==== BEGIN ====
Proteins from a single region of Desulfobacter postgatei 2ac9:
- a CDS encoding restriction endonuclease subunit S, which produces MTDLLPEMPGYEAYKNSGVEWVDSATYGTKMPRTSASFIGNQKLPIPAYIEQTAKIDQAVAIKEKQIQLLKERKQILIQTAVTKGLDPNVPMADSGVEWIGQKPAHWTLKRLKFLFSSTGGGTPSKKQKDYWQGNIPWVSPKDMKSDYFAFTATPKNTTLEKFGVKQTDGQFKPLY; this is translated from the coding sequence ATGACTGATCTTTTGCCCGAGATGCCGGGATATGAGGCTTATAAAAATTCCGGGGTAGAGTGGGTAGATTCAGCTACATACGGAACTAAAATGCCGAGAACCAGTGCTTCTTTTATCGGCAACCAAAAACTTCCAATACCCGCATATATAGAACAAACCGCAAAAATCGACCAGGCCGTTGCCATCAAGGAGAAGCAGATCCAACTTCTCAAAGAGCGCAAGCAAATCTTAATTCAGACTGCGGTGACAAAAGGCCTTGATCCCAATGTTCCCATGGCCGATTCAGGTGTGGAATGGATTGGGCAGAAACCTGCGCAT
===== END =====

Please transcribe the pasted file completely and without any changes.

Proteins from a single region of Desulfobacter postgatei 2ac9:
- a CDS encoding restriction endonuclease subunit S, which produces MTDLLPEMPGYEAYKNSGVEWVDSATYGTKMPRTSASFIGNQKLPIPAYIEQTAKIDQAVAIKEKQIQLLKERKQILIQTAVTKGLDPNVPMADSGVEWIGQKPAHWTLKRLKFLFSSTGGGTPSKKQKDYWQGNIPWVSPKDMKSDYFAFTATPKNTTLEKFGVKQTDGQFKPLY; this is translated from the coding sequence ATGACTGATCTTTTGCCCGAGATGCCGGGATATGAGGCTTATAAAAATTCCGGGGTAGAGTGGGTAGATTCAGCTACATACGGAACTAAAATGCCGAGAACCAGTGCTTCTTTTATCGGCAACCAAAAACTTCCAATACCCGCATATATAGAACAAACCGCAAAAATCGACCAGGCCGTTGCCATCAAGGAGAAGCAGATCCAACTTCTCAAAGAGCGCAAGCAAATCTTAATTCAGACTGCGGTGACAAAAGGCCTTGATCCCAATGTTCCCATGGCCGATTCAGGTGTGGAATGGATTGGGCAGAAACCTGCGCAT